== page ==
National media played a relative role in the little interest citizens are giving to the elections as they don’t spend much effort on the European election coverage. The public carries on not liking much the EU and for many people, the EU is nice but meaningless. Some EU citizens think that the EU is just creating regulatory rules but no genuine rules for them. The EU is sending a wrong, or at least negative image of what it is doing and in short give the impression to oppress the national freedom and sovereignty. The coverage of the media, as little it is today, could have been worst if there will not be a rise of far right or anti-EU parties and the mainstream parties have hardly been doing any sort of campaigning.

Increase of migration across the EU and the Eurozone financial crisis have helped the rise of anti-EU parties across Europe. However, the EU is not the only responsible as the rise of those parties can also be seen as a reaction to individual national governments.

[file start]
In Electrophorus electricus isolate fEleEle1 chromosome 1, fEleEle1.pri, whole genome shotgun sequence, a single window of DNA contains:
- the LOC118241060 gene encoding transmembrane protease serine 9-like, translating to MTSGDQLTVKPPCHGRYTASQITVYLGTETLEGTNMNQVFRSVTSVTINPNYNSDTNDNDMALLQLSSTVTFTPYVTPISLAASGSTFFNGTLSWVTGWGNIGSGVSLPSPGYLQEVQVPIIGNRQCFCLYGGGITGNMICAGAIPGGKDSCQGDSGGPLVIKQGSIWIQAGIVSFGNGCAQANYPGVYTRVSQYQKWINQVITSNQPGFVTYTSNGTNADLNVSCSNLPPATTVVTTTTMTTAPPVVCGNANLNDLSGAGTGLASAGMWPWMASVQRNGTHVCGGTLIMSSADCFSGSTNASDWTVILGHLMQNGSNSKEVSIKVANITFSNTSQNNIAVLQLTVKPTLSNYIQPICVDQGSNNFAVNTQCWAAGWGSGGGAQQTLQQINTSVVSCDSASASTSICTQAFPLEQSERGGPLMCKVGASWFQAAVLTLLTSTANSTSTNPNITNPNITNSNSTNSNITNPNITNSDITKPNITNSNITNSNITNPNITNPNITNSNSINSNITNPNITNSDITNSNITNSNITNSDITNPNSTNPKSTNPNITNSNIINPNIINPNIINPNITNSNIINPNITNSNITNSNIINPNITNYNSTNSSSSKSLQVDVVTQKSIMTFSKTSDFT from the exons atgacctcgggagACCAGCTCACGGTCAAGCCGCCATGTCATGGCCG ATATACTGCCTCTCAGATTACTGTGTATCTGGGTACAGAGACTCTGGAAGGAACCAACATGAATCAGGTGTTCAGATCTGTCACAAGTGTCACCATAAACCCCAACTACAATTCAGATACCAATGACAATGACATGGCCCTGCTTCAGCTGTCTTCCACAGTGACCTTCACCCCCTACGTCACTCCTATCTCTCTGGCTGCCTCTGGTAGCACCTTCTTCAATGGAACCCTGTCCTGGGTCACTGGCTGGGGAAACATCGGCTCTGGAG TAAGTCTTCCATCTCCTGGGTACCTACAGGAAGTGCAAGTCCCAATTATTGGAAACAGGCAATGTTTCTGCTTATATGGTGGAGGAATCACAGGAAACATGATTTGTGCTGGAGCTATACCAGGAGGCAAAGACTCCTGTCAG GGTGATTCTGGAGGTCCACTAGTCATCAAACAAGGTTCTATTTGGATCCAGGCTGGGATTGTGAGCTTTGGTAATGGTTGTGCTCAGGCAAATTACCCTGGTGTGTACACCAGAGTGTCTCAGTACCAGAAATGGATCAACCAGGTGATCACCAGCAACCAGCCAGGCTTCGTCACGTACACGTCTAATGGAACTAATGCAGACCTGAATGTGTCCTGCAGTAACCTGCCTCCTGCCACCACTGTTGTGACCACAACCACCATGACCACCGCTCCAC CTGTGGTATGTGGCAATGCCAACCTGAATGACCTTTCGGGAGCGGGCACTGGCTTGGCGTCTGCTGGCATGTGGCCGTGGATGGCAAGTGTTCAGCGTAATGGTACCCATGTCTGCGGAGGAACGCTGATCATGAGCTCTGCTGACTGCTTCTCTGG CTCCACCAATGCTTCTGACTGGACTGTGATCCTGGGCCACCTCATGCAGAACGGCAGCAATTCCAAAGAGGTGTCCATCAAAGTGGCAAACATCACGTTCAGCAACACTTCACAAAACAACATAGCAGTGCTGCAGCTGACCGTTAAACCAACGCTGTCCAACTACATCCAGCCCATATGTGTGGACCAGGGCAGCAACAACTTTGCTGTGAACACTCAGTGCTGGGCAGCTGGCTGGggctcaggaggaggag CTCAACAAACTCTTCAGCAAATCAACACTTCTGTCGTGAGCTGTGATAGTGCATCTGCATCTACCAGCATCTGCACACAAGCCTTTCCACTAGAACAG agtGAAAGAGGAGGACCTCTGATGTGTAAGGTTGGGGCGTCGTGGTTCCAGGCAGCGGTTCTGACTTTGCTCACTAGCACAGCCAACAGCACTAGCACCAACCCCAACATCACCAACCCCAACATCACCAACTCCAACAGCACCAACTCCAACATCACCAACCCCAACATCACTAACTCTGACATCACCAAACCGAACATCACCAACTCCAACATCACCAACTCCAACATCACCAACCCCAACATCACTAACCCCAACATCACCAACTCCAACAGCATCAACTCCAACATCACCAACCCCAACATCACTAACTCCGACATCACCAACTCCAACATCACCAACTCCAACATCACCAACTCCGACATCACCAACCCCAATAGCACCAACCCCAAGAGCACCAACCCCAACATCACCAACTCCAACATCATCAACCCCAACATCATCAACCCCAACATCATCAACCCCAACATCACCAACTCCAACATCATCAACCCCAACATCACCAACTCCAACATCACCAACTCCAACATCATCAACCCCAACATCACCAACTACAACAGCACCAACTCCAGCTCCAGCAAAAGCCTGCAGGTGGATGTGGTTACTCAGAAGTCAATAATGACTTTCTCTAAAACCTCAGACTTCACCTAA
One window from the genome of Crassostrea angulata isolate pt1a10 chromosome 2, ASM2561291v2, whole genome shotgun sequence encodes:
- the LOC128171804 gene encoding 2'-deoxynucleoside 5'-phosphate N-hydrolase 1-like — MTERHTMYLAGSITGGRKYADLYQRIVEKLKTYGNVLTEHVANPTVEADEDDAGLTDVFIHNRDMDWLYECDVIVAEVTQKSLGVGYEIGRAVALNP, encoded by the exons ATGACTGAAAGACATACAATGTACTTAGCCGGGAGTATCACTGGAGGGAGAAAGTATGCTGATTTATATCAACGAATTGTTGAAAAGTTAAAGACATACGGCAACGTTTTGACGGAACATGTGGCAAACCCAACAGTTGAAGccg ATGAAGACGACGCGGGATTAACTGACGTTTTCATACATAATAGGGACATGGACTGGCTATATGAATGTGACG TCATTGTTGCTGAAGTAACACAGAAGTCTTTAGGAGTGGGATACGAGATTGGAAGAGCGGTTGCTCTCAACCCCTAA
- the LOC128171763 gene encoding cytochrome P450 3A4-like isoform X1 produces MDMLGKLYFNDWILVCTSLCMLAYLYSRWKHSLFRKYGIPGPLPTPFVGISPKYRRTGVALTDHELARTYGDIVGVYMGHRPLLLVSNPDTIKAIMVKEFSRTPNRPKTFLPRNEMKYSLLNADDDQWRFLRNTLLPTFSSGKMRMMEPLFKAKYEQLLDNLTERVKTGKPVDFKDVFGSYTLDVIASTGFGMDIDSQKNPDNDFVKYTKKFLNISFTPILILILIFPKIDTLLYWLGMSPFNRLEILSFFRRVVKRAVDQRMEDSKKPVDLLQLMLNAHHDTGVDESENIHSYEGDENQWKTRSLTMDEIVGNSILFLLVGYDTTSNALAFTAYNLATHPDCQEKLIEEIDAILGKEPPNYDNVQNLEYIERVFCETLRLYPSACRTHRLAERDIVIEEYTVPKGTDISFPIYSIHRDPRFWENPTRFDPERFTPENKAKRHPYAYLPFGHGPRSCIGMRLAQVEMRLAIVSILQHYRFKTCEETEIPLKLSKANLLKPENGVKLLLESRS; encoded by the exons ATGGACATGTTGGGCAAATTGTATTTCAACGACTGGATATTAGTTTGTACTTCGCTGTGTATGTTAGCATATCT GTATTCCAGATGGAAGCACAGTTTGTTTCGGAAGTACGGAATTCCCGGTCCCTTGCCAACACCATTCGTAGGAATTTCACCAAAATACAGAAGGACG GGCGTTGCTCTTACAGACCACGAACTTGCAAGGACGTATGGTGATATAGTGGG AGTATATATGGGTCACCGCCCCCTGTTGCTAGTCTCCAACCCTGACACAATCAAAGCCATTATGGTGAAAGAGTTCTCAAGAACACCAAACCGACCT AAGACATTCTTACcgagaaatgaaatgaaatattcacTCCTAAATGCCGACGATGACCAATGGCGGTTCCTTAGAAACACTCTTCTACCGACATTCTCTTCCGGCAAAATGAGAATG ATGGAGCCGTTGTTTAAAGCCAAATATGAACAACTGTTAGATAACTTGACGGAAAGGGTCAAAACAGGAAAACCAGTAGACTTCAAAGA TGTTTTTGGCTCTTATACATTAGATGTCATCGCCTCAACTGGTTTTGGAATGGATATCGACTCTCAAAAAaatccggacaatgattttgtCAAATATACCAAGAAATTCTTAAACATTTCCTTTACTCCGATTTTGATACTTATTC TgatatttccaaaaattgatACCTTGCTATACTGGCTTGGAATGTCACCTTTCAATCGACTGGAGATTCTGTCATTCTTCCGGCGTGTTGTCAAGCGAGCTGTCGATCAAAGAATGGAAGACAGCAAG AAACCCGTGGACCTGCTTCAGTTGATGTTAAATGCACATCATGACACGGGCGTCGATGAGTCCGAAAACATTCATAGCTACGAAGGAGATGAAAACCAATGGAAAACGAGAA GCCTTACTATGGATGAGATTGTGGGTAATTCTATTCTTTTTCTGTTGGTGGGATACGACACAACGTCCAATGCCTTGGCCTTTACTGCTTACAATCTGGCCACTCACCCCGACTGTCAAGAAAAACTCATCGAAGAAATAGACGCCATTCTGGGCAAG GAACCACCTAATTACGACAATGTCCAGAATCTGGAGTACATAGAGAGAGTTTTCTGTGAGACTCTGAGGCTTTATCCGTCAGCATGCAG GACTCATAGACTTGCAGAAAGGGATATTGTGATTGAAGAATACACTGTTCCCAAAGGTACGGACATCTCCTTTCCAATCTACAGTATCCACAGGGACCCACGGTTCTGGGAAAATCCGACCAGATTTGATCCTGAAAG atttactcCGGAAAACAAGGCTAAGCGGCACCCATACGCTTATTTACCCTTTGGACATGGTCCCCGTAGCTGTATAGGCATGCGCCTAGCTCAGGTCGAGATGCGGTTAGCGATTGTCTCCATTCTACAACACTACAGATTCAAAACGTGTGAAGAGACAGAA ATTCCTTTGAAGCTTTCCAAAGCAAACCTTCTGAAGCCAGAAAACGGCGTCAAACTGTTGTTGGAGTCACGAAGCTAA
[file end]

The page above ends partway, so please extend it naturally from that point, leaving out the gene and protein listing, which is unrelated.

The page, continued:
Anti-EU party are enjoying a surge in popularity.

“No to Brussels, yes to France. Do not fall into the trap of abstention. Do not disappoint me, go and vote!” said Marine Le Pen (FN) in front of her supporters. As fascinating as it seems to be, the majority of the citizens who are going to vote for the European elections, at least in France, are the one who want to leave the European Union.


According to a April 25 poll by CSA on behalf of the BFM-TV channel and French regional daily Nice-Matin, the FN will be battling it out with the centre-right UMP to come out on top among French voters, leaving the ruling Socialists in third place. The party is on track for 24 percent of the vote, said the poll, leading the party’s 86-year-old founder and Marine’s father, Jean-Marie Le Pen, to claim the FN could come away with 15 to 20 representatives in the 751-seat European Parliament, up from its current three.